The produce, meats, cheeses, and baked goods put our farmer's markets 
to shame, I'm sorry to report.

I wanted some of those pumpkin-shaped tomatoes.

Very fresh clementines, perhaps from Morocco.

Then I wandered around the passages of Faubourg St-Antoine because one of my guidebooks told me not to miss them. It turns out they are mostly full of furniture workshops with a few scenic courtyards, like the one below:


My feet were tired. I crossed the Seine, passing the Bastille monument. I revisited my favorite spots on the Ile St.-Louis and had a crèpe for lunch, sitting on a wall and watching a fashion shoot by the river. A blonde model posed on a yellow bicycle, wearing a long-sleeved bodysuit with midriff cutouts, yellow heels, and a huge handbag. We weren't permitted to take pictures. Then I crossed the Pont des Arts to the Left Bank.


 The padlocks, left by thousands of lovers, that cover the chain link sides of the Pont des Arts:


In the Latin Quarter, I visited the church of Saint Severin, known for its strange, rayonnant Gothic ambulatory, with multi-branching ribs like a palm tree forest. I labored through a terrifying college course on Gothic architecture, and I guess it was worth it — this ambulatory was still mind-blowing after all these years:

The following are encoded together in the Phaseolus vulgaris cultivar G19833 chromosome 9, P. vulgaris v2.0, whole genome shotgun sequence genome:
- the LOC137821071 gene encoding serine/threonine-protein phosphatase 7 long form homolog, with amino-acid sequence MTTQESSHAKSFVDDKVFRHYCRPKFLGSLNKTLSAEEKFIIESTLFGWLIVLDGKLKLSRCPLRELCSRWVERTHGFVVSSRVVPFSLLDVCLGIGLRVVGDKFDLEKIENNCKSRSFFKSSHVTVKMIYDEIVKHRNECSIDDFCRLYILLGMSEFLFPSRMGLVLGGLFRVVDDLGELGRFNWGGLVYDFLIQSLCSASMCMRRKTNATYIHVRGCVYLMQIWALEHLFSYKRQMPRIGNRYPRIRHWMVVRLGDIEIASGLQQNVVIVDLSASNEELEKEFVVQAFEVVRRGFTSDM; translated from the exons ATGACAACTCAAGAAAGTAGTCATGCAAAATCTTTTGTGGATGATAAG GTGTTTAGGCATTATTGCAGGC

You don't find golden arches like this just anywhere.

How's this for a water fountain? 


My last stop for the afternoon was the School of Medicine, where you can wander freely in their beautiful garden courtyard:


There you'll find a statue of Death, or Monsieur Le Death, as I prefer to call him. He was pretty darn creepy, scythe and all.


Even creepier was the 19th-century Depuytren Museum of Anatomical Pathology, which was even more disgusting than I'd imagined and I was prepared. I thought it would be a nice change of pace from an art museum, and now I don't need to return. Several thousands of jars are filled with preserved specimens displaying every horrible malady that can happen to a human body, before and after birth. Animals, too. I didn't linger, and you don't want to see these jars up close, trust me: 



Then I walked to the hotel and collapsed. Now it's your turn.